While many businesses in B.C. that temporarily shut down or reduced operations due to Covid-19 are now in the process of returning to normal, not all employees are necessarily heading back to work. Some may still be experiencing layoffs, which has left both employees and employers wondering about their legal rights and obligations.
One common misconception – among both employees and employers – is that employees can be temporarily laid off in the first place. Employers do not have a right to lay off their employees, unless the contract allows for temporary lay-offs. Under normal circumstances, there are only three situations in which an employee can be laid off:
- the employment contract explicitly allows for it;
- layoffs are common in that particular industry (for example, on-site construction workers); or
- the employee voluntarily agrees to the layoff.
Unless an employee falls under one of these specific exemptions, the employee is entitled to treat a temporary lay-off as if it were a termination, and thus claim compensation by way of severance or termination pay.
That being said, these are not normal circumstances. In the wake of Covid-19, the B.C. Employment Standards Branch (“ESB”) has updated its Employment Act Interpretation Guide to address the pandemic’s effects on businesses. It states that if a closure or staffing reduction is directly related to Covid-19 and it is not possible for the employee to work in a different manner (e.g. to work from home), then there may be an exception to the employer’s obligation to provide the employee severance or termination pay.
However, these guidelines likely do not provide the additional protections to employers that they may be assuming. First, these exceptions are not automatic and will be made on a case-by-case basis. If an employee’s layoff is only indirectly related to Covid-19, then the exception will not be granted. Secondly, and much more importantly, the Employment Standards Act does not override contractual or common law limitations on an employer’s ability to lay staff off. The ESB’s interpretation of the Employment Standards Act in regard to Covid-19-related layoffs is limited to that statute, but in almost all cases where one of the three exceptions stated above don’t apply, the employee would still be entitled to make a claim for wrongful termination, which could result in a significant award pursuant to common law principles. Ultimately, it will be up to the courts to determine whether the ESB’s policies will have any bearing on the question of whether a particular layoff should be considered a “wrongful termination.”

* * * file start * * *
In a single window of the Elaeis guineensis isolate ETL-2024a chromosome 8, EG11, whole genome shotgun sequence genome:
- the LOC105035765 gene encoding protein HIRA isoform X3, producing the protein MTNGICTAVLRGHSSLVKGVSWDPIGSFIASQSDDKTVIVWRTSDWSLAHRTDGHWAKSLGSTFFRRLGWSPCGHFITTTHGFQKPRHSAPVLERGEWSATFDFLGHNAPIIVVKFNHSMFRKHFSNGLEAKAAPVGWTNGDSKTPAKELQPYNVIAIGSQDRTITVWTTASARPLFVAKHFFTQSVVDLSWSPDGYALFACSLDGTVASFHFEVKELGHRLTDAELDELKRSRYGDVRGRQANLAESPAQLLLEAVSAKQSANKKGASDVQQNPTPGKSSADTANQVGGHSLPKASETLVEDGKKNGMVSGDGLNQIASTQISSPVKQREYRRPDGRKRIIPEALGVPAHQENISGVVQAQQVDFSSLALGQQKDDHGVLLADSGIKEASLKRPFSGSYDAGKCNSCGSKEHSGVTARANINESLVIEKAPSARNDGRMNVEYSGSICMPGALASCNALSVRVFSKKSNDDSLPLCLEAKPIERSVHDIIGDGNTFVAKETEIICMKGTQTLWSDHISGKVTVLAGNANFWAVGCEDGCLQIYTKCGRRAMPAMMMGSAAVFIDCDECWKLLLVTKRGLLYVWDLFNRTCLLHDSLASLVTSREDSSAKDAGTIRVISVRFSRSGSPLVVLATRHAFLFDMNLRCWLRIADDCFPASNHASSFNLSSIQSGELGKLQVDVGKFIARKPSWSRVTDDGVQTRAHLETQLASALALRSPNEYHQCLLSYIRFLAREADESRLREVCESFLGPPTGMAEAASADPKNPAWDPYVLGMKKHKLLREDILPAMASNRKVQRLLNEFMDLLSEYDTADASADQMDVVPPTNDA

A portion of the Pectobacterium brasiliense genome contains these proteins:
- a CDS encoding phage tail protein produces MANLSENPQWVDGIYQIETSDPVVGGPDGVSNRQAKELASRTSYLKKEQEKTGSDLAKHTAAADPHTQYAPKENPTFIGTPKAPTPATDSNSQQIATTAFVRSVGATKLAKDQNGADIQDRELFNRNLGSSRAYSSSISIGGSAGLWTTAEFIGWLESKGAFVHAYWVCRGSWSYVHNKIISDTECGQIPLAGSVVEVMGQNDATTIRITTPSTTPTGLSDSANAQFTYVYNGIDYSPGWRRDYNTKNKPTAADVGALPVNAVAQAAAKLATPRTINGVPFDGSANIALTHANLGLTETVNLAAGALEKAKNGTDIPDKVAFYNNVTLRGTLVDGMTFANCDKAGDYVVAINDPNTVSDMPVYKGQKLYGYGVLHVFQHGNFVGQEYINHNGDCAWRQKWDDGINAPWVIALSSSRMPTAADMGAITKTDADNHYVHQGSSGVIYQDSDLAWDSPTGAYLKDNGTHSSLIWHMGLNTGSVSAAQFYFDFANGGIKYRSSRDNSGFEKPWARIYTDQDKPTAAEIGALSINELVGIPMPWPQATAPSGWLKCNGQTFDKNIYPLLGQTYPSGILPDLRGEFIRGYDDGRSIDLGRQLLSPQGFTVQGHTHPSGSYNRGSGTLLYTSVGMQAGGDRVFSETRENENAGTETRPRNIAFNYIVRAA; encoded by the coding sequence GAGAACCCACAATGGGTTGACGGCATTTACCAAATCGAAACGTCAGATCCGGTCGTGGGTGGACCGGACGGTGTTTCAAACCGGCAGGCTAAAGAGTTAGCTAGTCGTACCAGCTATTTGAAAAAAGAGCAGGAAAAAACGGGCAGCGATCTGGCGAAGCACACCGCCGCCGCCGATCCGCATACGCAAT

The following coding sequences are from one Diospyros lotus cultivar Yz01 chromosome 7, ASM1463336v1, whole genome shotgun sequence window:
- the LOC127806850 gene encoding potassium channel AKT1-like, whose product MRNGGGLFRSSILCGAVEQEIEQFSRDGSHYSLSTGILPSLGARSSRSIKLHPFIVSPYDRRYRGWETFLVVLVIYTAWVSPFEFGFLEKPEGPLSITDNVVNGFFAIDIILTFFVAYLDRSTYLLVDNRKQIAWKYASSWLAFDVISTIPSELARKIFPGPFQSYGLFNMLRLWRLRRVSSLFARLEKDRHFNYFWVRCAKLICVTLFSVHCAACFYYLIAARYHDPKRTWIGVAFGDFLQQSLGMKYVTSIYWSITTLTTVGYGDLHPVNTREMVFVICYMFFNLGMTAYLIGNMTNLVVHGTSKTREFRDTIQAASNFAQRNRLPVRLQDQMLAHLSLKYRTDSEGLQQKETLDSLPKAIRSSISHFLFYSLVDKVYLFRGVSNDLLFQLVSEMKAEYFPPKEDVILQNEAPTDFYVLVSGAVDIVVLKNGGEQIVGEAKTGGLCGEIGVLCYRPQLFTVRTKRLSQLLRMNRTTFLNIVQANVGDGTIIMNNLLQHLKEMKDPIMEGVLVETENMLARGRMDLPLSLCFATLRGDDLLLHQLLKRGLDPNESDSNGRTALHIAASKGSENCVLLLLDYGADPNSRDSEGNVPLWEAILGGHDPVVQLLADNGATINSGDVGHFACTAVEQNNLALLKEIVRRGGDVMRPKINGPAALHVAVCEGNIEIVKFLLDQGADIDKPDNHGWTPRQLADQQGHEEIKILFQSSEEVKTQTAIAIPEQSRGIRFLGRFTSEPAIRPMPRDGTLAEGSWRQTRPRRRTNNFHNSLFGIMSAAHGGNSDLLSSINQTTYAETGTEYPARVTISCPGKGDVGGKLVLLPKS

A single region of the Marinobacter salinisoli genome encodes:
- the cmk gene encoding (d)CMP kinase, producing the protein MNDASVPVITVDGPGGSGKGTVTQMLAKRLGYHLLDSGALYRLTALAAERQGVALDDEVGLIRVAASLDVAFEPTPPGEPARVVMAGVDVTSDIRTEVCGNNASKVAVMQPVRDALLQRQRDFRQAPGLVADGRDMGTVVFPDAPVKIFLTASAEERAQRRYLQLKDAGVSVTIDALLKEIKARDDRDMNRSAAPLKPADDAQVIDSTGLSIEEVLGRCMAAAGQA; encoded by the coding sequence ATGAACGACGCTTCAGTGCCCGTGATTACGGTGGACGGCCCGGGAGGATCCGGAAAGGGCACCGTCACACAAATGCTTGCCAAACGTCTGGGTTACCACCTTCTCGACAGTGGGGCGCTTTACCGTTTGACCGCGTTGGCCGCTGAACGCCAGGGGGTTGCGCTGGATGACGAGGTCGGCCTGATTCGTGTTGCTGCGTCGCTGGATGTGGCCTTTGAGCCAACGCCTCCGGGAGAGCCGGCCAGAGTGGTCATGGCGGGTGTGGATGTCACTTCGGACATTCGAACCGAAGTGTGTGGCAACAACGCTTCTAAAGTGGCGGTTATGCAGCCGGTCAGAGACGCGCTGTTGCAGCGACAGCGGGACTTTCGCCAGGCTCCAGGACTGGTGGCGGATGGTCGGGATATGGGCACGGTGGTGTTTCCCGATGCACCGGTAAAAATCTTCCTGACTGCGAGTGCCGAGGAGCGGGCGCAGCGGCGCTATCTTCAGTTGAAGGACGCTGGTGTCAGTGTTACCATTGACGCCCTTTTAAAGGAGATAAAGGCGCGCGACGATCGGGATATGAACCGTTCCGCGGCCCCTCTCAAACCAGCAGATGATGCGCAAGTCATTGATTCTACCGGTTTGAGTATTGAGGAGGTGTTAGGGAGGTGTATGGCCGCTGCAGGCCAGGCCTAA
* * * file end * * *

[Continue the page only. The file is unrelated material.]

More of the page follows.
While an employer is not required to give written notice of a temporary layoff, it is advised to do so, particularly if the employer is hoping to be granted an exception due to Covid-19. The notice should clearly articulate any Covid-19-related reasons for the layoff.
In B.C., employees are automatically considered laid off if they earn less than half of their weekly wages at the regular rate (averaged over the previous eight weeks).
What if an Employee Consents to a Temporary Layoff?
If layoffs are not explicitly permitted by the employment contract or common industry practice, the employee may still decide to consent to a temporary layoff. Employers may find employees more agreeable to a temporary layoff during the Covid-19 pandemic due to concerns about being able to find alternative employment during these uncertain times.
If the employee does not want to alter the terms of the employment contract to allow for temporary layoffs in the future, the employee should make it clear in writing that they are only consenting to the current layoff due to the extraordinary circumstances of Covid-19 and that they are not consenting to any future layoffs.
The B.C. government has temporarily amended the Employment Standards Act to extend the maximum allowable time for a temporary layoff from 13 weeks out of a period of any 20 consecutive weeks, to 16 weeks for layoffs resulting from Covid-19. If an employee is laid off for longer than that, even if they agreed to the temporary layoff, the employee becomes entitled to treat the layoff as a termination for purposes of the Employment Standards Act. (If the contract did not allow for a layoff and the employee never agreed to it, the employee could treat the layoff as a termination immediately.)
If you are an employee or an employer requiring further information about layoffs arising from Covid-19, please contact one of our Employment Lawyers at North Shore Law for assistance.